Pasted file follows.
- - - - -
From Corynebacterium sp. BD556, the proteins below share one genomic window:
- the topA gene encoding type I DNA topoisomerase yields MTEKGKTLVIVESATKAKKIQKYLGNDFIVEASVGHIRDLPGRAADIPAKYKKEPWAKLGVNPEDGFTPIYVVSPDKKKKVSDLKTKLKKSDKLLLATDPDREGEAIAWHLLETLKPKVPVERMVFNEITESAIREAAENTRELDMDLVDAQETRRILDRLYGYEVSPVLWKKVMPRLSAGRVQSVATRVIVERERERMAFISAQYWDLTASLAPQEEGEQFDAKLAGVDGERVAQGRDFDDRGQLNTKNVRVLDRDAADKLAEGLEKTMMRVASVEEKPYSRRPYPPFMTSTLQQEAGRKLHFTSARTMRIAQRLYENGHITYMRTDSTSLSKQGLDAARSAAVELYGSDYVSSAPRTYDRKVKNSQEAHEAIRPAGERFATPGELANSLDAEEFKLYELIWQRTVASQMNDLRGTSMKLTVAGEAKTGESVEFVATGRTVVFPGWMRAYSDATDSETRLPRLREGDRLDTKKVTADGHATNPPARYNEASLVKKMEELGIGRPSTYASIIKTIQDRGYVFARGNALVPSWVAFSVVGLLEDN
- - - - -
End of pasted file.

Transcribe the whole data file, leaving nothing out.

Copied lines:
From Corynebacterium sp. BD556, the proteins below share one genomic window:
- the topA gene encoding type I DNA topoisomerase yields MTEKGKTLVIVESATKAKKIQKYLGNDFIVEASVGHIRDLPGRAADIPAKYKKEPWAKLGVNPEDGFTPIYVVSPDKKKKVSDLKTKLKKSDKLLLATDPDREGEAIAWHLLETLKPKVPVERMVFNEITESAIREAAENTRELDMDLVDAQETRRILDRLYGYEVSPVLWKKVMPRLSAGRVQSVATRVIVERERERMAFISAQYWDLTASLAPQEEGEQFDAKLAGVDGERVAQGRDFDDRGQLNTKNVRVLDRDAADKLAEGLEKTMMRVASVEEKPYSRRPYPPFMTSTLQQEAGRKLHFTSARTMRIAQRLYENGHITYMRTDSTSLSKQGLDAARSAAVELYGSDYVSSAPRTYDRKVKNSQEAHEAIRPAGERFATPGELANSLDAEEFKLYELIWQRTVASQMNDLRGTSMKLTVAGEAKTGESVEFVATGRTVVFPGWMRAYSDATDSETRLPRLREGDRLDTKKVTADGHATNPPARYNEASLVKKMEELGIGRPSTYASIIKTIQDRGYVFARGNALVPSWVAFSVVGLLEDN